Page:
I have a genuine ability to make a good impression at networking events.  The way I do it is by going against the grain – I do the exact opposite of what everyone else is doing.

While everyone is practicing their 30-second self pitch and making sure they have enough business cards for the event, I’m reflecting about what interesting things I’ve done in the past week so that I can tell the people I meet my cool and interesting stories.  I NEVER make up a story; instead, I always make sure that I do interesting things during the week so that people will be able to engage in fun conversations with me.

I promise you that if you follow these 5 simple pieces of advice, you will become more memorable at events and at the same time, have much more fun being there:

1. You are not a company

You are a person, a human being that has a personality with a mind of its own. A company always has to worry about its brand image, but more importantly, a company is constantly trying to sell its product or service.  Unlike a company, you don’t have to “sell” yourself; your goal is to be interesting and fun.

If you focus on being yourself rather than being a company, you’re going to appear much more relaxed, friendly, and approachable.

2. Go in unprepared

I never research the speaker nor do I check who is going to be at the event.  I don’t want to be influenced by any outside information because it can develop a bias in me that makes me lose my cool temperament and relaxation.  The key here is to be as approachable as possible.  By walking in with a completely clean slate, I force myself to listen carefully to everything that everyone says.


Another great thing about not knowing who the speakers are is that they now have to impress me with their public speaking abilities.  If I’m not impressed with them, I probably won’t make the extra effort to meet them.  Yes, I know that I may be missing out on some very good connections by not approaching all of the speakers, but I go for quality of the connection rather than the quantity. If I focus on the speaker who impressed me the most, I will have a higher chance of building a connection with him and then meeting up after the event for a follow up meeting.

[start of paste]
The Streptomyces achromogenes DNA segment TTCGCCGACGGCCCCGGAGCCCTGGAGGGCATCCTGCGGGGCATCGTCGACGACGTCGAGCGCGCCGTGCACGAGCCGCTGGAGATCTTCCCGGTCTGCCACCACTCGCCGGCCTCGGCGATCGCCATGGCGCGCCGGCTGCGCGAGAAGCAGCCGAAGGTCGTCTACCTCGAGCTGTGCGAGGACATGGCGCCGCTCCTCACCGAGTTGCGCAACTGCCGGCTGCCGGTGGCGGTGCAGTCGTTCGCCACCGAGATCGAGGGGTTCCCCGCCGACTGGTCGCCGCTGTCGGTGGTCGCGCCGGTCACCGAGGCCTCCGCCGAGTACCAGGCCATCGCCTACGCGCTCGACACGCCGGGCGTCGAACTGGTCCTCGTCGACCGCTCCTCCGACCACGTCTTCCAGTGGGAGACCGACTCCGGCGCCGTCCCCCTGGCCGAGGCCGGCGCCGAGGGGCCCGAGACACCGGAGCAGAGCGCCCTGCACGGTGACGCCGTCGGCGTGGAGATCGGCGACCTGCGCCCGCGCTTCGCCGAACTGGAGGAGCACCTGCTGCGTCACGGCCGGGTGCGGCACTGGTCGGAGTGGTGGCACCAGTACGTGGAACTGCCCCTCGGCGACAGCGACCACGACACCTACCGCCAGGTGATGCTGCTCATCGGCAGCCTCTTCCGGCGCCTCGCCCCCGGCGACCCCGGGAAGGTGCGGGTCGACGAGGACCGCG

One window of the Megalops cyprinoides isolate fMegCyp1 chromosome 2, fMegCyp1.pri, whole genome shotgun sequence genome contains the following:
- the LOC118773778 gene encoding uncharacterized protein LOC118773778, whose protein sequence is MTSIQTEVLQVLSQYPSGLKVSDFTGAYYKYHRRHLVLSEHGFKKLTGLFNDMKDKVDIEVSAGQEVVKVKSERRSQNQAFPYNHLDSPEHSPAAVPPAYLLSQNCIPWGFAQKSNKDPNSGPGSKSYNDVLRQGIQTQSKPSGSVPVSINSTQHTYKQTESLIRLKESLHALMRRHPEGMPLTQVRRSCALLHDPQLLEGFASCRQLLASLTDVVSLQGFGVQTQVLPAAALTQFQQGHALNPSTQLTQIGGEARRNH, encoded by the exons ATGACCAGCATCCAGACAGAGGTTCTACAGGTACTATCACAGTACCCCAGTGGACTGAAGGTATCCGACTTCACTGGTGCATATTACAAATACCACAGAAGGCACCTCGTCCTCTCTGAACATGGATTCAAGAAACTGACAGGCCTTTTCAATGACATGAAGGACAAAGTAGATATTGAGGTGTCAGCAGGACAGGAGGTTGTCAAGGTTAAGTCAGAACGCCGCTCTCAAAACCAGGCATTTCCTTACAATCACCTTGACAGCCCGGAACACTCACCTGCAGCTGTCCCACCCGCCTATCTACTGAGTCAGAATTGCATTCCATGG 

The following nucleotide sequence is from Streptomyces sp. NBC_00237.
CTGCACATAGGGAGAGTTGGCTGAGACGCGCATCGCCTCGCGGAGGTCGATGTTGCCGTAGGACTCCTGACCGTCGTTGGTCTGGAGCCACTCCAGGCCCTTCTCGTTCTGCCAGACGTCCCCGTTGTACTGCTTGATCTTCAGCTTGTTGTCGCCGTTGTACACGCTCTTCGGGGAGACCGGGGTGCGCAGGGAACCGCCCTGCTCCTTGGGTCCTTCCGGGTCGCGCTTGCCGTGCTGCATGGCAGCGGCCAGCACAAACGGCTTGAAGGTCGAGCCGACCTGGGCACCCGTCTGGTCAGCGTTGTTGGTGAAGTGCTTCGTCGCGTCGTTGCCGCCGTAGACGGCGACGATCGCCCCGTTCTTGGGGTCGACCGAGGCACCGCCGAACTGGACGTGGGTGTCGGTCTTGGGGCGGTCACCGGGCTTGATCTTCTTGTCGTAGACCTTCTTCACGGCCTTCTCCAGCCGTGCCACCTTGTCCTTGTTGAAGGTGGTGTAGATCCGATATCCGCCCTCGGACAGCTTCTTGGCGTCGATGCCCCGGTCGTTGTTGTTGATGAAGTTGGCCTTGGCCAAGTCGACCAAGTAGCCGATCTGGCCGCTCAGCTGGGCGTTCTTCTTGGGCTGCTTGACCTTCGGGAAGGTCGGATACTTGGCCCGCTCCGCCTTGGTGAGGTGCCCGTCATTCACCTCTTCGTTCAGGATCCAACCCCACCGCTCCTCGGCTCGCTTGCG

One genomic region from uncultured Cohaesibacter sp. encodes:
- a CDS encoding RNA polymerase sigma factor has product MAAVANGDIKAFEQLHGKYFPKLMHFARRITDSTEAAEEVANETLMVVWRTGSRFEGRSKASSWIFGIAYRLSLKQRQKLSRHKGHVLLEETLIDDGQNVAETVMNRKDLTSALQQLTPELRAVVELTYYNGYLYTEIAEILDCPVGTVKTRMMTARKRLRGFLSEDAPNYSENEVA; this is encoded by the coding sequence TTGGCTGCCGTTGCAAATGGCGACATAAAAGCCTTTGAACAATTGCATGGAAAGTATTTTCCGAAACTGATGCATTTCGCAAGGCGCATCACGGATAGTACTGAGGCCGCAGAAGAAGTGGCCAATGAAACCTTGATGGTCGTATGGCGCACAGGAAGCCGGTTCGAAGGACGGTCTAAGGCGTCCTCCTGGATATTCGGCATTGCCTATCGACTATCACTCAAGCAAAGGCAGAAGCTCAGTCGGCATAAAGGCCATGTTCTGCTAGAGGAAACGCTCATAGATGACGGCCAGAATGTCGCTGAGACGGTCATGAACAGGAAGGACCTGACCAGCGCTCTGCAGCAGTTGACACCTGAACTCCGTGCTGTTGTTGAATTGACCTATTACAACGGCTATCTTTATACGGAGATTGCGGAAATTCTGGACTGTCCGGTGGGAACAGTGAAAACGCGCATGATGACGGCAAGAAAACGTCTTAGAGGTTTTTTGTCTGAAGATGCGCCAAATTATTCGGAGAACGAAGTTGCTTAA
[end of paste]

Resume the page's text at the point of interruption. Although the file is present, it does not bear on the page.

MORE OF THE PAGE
3. Don’t ask for a business card

I never ask for a business card.  My goal is to be so interesting and fun that the person I’m speaking to is compelled to give me his business card to keep in touch with me.  If he doesn’t ask for my business card, then I have failed.

By having a “never ask for a business card” policy, I force myself to attract people to me.  I force myself to learn how to tell a story that captivates my audience and makes them want to be my connection.

4. Don’t talk about careers

Everyone in the room is talking about their own career.  It gets boring and tiresome.  No one is going to remember the client you worked on or the internship you had.  It’s not that they don’t care; it’s just that people remember how they felt emotionally when speaking to you rather than the facts about you.

I therefore focus on talking about everything except for my career.  I tell them about my trip to Peru, about how much I absolutely love blogs and twitter, and about how they can easily pick up surfing if they wanted to.

When they ask you, “So what do you do?”  Make sure you give them something that will blow their minds away!

5. Add some flare to a meet up

When meeting up with the person after the event, don’t go for the same old coffee meet-up.  Try something new like going for a bike ride or going surfing.  I have done both myself.  Introduce your contact to something that you are passionate about and you will instantly create a connection that no one else will be able to replicate.

Implement these 5 techniques and you will become the most memorable person at all the events.


Jun is the Founder and CMO of Future Delivery where he is building Viralogy, the Social Media rank.  His personal blog, Become a Young Successful Entrepreneur, gives a real, unfiltered view of the Startup Life so that current and aspiring entrepreneurs can learn from his successes and mistakes.